Crossing a bridge toward learning
Alternative school program details success in its approach
New Berlin — Sometime last year, about a dozen New Berlin middle school students who could not have cared less about school suddenly became studious, concerned about grades, and, best of all, successful.
What made the difference was the Bridges program that the New Berlin schools started last year.
During an August presentation by Bridges teachers, the New Berlin School Board heard about the program's early successes.
The Bridges alternative learning program is for students in grades 7, 8 and 9 at both New Berlin middle schools, though the program is based at New Berlin West. It has its own room with the two teachers who instruct in the four core subjects of English, math, science and social studies.
The students attend some other classes, too, but in the Bridges classroom, teachers Georgette Miller and Gina Salmieri stand for no nonsense and basically teach the students how to study. Students also learn how to handle frustration without acting up and not to give up if they fail.
The results were astonishing.
Besides across-the-board improvements in grades, one of the Bridges students even walked away with the highest score on the final exam in her biology class, Salmieri said. And all the kids passed the four core subjects.
The teachers compared performance on quarterly classroom tests in each subject before and after the students enrolled in the Bridges program. Every student scored higher with the Bridges program.
Student performance in the four subject areas combined could be measured as a number, in which a grade of A was worth 4 points and an F was worth nothing. One student had a pre-Bridges score of 12, which shot up to 35 points after Bridges.
In terms of individual subjects listed as a letter grade, one student got an F on a quarterly English test pre-Bridges, which went up to an A- after Bridges. His or her comparative performances on other English tests were a D in the first quarter in 2008-09 going to a B- after Bridges in 2009-10, F to a B and F to a B-.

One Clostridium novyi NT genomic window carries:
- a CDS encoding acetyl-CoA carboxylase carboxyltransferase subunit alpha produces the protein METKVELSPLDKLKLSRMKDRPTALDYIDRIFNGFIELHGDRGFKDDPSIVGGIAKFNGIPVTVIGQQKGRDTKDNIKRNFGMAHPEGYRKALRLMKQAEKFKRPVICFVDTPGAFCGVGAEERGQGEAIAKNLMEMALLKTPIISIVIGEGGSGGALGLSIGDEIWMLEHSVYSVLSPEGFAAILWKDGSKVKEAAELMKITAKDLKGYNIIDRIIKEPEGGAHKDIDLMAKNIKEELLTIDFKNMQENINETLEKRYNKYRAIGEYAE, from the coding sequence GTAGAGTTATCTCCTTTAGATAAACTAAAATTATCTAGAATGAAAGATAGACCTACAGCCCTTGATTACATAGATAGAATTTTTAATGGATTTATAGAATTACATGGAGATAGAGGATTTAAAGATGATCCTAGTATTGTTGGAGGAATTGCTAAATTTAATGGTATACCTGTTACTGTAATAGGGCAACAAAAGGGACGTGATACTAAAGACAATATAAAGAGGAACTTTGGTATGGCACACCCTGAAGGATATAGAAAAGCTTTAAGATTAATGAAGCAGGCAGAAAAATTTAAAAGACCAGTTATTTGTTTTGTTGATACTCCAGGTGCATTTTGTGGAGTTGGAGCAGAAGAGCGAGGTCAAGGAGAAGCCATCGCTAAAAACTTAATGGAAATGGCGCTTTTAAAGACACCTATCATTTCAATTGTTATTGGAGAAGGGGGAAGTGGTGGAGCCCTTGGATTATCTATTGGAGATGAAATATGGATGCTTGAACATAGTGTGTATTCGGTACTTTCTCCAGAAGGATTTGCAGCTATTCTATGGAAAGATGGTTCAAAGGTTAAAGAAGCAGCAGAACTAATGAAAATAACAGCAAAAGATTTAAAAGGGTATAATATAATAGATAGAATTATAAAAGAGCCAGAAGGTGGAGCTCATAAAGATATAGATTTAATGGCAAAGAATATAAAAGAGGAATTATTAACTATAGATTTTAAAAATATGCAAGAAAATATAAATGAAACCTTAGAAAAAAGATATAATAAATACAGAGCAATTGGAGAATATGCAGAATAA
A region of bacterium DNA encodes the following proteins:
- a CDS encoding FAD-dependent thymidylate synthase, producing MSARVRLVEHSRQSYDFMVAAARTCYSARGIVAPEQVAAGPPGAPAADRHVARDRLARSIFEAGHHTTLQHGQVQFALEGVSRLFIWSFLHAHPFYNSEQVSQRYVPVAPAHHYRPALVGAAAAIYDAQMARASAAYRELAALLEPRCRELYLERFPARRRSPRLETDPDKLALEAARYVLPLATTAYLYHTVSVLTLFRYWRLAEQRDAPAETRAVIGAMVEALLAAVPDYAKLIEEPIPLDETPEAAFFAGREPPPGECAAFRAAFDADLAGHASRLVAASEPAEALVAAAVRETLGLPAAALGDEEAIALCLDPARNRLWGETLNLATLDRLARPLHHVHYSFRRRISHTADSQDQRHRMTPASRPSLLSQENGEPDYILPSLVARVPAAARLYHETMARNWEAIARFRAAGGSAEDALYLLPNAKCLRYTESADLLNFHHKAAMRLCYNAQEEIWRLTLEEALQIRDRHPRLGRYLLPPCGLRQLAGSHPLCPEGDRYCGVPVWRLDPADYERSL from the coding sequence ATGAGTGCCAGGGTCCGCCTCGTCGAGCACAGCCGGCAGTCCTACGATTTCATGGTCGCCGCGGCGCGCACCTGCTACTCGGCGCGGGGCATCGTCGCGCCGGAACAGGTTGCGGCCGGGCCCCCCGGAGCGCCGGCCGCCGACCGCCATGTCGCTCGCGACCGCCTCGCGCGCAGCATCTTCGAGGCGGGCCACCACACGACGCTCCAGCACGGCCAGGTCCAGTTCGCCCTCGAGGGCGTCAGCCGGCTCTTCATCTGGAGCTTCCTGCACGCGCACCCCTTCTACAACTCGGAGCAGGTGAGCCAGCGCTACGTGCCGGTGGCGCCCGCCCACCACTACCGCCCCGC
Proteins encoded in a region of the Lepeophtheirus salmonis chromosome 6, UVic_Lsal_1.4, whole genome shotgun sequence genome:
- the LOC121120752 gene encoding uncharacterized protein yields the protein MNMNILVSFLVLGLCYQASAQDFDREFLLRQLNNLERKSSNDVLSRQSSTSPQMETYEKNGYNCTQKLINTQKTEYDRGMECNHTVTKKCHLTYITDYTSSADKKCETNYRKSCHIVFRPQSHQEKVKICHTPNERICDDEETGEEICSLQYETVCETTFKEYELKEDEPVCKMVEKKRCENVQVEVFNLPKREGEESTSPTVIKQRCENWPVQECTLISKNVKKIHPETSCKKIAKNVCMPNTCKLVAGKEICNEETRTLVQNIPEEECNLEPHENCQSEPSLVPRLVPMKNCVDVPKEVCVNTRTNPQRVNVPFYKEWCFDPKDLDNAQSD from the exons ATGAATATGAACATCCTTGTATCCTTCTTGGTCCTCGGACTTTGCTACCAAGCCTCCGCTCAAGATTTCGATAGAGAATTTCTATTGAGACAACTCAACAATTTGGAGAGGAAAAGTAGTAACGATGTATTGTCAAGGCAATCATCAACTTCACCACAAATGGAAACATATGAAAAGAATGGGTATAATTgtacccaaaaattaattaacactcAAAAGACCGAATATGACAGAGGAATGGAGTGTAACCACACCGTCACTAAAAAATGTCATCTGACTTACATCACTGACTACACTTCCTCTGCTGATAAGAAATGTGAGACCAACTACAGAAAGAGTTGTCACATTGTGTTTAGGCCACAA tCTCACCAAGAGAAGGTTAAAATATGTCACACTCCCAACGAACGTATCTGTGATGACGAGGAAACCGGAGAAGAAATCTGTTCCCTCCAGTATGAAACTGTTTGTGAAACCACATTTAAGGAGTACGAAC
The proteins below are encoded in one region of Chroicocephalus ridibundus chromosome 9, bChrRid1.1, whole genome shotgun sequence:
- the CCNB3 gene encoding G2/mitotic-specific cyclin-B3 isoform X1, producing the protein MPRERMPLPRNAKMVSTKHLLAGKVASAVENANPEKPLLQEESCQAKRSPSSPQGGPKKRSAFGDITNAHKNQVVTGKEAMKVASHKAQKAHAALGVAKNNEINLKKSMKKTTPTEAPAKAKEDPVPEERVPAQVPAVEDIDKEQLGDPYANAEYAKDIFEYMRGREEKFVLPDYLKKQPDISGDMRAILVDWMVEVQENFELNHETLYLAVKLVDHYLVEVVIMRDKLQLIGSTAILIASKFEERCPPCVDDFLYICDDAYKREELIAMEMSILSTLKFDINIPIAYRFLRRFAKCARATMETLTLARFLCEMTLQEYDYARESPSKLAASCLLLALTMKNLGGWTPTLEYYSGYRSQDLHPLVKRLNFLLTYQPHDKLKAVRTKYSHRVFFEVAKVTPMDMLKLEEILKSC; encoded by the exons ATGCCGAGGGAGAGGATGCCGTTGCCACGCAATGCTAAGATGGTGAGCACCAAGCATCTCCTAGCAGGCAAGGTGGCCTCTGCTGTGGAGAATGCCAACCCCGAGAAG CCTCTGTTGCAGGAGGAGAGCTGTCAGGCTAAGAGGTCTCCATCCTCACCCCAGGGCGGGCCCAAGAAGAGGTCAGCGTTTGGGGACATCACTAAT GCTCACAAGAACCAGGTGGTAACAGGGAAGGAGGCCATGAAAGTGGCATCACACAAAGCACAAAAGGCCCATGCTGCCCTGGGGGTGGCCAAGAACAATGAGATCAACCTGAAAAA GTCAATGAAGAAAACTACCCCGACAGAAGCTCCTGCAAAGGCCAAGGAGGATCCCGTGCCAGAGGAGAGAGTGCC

Another Bridges student went from an average of not quite a D on the four quarterly math tests pre-Bridges to nearly a B after Bridges. Another student went from an F in math on the four quarterly tests to a B.
Not all results were as dramatic - in some cases, improvements were were only about one letter grade - but progress was still evident.
Encouraged by own success
It isn't that the struggling middle school students can't do the work, Miller said. It is that they need to learn how to do it, and they need to experience success.
"These are not risk-takers," she said, noting that some students don't want to experience failure.
When they do well, they realize they can succeed by studying. "So, the rewards are that when they study they get the good grades," Miller said. "They become grade-conscious."
These kind of dramatic results come from dramatic actions. Once the students enter the Bridges program, they have their teachers and parents watching over them.
The teachers stay late with the students as needed, either helping them study or keeping them at school until they finish their homework.
In that regard, parents also play a key role because they have agreed to pick their children up no matter how long they are kept at school. One stubborn student procrastinated for two hours before realizing that he really was not going to go home until he finished his homework. He and his teacher did not leave until 8 that night.
Those who push too far also can end up having to spend Saturdays at school with one of the teachers doing the work they should have done during the week.
In other ways, parental involvement is intense, Salmieri said. Parents are contacted either by phone or e-mail daily with most parents and sometimes multiple times a day. Many parents have learned how to carry out the program at home.
Sticking to it
The Bridges students know that even when they leave the program, they can still get help or have their feet held to the fire by their Bridges teachers, Miller said.
All the way to graduation, if the students falter or go back to their old study habits, "we'll be there watching," she said.
"We're hoping by the time they're seniors, they won't need us," Miller said, noting that the second semester ninth-graders are already pretty independent of the teachers.
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